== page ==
Badlands Unlimited is an art publishing house making “books in an expanded field.”
In 1853, Karl Marx sent a dispatch from London to be published in the New York Daily Tribune. Reflecting on the role of the British in India, Marx decreed that “England has to fulfill a double mission in India: one destructive, the other regenerating the annihilation of old Asiatic society, and the laying the material foundations of Western society in Asia.” The pain of those material foundations, of course, merely sets the stage for the new world’s worker’s utopia. A similarly gargantuan task could describe the e-books released by Badlands Unlimited. Badlands describes itself as making “books in an expanded field,” a tall order in today’s milieu of nostalgic preservation for the printed book’s 20th century form.
The press’ latest release, How to Download a Boyfriend, features image-based contributions from 50 artists strung together by a tongue-in-cheek interactive quiz about love in the digital age. Ian Cheng offers a peek at Duchamp’s Étant donnés through a BlackBerry camera, while Sarah Chow’s tantalizing cotton candy colored, textured rock face hints at a pleasure of touch that remains unfulfilled by the flat smoothness of tablet technology. Other artists include vanguard stalwards Tony Conrad and Peggy Ahwesh, new media stars Cory Archangel and Petra Cortright, alongside Billy Rennekamp, Josh Kline, Travess Smalley, and other artists that have been previously featured on Rhizome. While the HTDLAB engages with the practice of reading and being an e-book, it's also site refreshingly free of reverence and infused with a spirit of exploration and experimentation.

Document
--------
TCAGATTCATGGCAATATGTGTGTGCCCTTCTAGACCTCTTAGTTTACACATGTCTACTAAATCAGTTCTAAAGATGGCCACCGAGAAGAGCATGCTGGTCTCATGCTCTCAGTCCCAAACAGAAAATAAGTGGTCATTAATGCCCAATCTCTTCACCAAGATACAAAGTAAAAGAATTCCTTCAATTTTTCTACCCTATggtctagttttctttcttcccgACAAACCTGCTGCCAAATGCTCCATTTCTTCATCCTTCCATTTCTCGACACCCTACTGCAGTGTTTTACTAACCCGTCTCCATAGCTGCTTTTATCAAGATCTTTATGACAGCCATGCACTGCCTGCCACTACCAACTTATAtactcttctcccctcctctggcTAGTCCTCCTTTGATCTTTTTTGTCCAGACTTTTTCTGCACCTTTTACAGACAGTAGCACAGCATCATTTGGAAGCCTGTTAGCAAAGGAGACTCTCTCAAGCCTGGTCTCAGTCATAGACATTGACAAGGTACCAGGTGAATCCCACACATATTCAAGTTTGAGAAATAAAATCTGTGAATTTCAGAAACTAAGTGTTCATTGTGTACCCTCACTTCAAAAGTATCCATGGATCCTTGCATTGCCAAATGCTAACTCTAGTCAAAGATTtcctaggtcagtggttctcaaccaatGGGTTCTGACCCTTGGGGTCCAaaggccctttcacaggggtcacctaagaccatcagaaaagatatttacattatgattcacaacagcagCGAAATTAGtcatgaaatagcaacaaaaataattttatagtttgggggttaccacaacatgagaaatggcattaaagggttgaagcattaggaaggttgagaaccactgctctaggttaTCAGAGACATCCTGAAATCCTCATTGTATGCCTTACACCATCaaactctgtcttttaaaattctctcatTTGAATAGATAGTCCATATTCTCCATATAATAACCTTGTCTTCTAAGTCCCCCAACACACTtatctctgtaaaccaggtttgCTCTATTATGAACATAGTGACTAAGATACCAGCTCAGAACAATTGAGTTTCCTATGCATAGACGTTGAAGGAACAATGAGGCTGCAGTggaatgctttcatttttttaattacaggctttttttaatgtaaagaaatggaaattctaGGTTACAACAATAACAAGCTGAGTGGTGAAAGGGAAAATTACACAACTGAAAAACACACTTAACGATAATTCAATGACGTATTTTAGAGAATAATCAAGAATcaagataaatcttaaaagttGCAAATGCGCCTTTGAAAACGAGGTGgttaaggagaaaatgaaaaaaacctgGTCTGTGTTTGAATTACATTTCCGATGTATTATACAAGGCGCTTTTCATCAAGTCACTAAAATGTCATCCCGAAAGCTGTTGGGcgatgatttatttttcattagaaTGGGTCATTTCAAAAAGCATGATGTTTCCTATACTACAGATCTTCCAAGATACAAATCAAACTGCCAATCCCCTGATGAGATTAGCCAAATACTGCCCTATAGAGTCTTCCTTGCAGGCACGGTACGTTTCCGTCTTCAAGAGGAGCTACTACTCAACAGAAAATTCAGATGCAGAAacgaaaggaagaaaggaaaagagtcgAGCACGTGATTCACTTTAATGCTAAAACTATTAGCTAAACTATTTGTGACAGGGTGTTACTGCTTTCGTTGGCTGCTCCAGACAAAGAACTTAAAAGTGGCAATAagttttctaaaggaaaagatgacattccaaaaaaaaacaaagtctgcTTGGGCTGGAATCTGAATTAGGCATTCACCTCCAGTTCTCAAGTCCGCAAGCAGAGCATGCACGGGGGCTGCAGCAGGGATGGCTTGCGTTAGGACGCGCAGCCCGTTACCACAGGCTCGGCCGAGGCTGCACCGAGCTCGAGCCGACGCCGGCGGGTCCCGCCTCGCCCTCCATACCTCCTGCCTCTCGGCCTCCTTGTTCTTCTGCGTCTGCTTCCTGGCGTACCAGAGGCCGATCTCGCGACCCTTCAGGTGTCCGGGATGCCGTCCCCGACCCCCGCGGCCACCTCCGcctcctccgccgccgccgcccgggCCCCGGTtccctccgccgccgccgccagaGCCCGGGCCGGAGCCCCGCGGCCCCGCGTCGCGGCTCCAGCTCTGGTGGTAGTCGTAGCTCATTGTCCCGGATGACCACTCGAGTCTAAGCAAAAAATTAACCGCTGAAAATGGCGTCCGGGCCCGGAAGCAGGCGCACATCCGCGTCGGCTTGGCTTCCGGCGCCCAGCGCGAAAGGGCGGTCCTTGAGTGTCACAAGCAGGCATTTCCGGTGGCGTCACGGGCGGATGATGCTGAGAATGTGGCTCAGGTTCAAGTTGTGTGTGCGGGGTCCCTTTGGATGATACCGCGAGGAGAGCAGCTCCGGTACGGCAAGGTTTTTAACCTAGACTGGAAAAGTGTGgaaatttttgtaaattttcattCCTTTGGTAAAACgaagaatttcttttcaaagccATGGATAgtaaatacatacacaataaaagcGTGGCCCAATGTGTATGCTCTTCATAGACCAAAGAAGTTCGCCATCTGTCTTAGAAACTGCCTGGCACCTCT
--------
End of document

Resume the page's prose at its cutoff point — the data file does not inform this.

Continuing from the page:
Questions range from the practical (Can I use your Netflix account if we break up?) to the absurd (“What names do you scream into a car crusted pillow with OK Cupid howling on a laptop nearby?”). The interactive answering of questions to which any ...
invitation to contribute a short text on art education